A Year On, Not a Year Off

by Lindsay Mapes

My academic motivation in high school did not follow me to college.  Freshman and sophomore year I struggled through classes, or it’d be more accurate to say I struggled to make it to any class.  I didn’t know why I was in college other than my parents (and most everyone else) told me I was supposed to go.   Of course I knew eventually I would head to college, either in Elle Woods or Will Hunting fashion, but after graduating high school I just didn’t feel ready.  Still, I went because that’s what kids  in my town did.  The first two years I practically failed out.  It was comical that such a smart girl was wasting an expensive academic experience (Right dad?  We’ll look back and laugh after the student loans are paid off.)

During the middle of my sophomore year of college I realized before I tried to pass my biology requirement for a third time I needed to take time off to get my priorities straight, to mature and recharge.  I didn’t want to go back to Central Jersey and live with my parents and work at the movie theater as I had done during high school, I really wanted to do something.  The only thing I still had remaining from high school was my dedication to community service.  With help from my mom I searched the internet for international service programs.  Unfortunately most programs required I pay them to serve, whereas I needed income, as meager as it might be.  I narrowed my search to the states and was fortunate to find out about City Year.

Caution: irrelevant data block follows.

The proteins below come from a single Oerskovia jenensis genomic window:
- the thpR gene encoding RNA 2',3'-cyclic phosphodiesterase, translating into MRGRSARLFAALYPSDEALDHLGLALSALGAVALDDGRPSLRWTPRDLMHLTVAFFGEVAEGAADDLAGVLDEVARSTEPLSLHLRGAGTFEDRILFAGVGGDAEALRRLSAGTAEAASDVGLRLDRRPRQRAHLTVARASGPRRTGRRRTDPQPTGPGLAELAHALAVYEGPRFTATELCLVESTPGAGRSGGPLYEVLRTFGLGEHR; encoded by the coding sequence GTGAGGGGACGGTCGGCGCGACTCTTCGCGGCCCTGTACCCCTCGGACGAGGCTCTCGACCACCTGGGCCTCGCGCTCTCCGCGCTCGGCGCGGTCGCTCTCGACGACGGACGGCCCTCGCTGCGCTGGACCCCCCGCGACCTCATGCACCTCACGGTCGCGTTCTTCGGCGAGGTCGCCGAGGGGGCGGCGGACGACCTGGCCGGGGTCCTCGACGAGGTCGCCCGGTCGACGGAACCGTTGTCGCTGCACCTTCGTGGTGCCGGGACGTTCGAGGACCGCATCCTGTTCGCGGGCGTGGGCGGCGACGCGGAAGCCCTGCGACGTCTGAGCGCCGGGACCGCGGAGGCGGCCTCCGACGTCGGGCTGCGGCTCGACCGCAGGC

City Year is an AmeriCorps program that unites idealistic 17-24 year olds in a year of powerful service in 20 cities around the country.  Volunteers, or corps members as we were called, work at schools in underserved communities tutoring, mentoring, and teaching. Corps members also perform a significant amount of transformational service including working in community gardens or painting murals.  Sounds like your typical service program, right?

City Year Rhode Island Newport Young Heroes 2003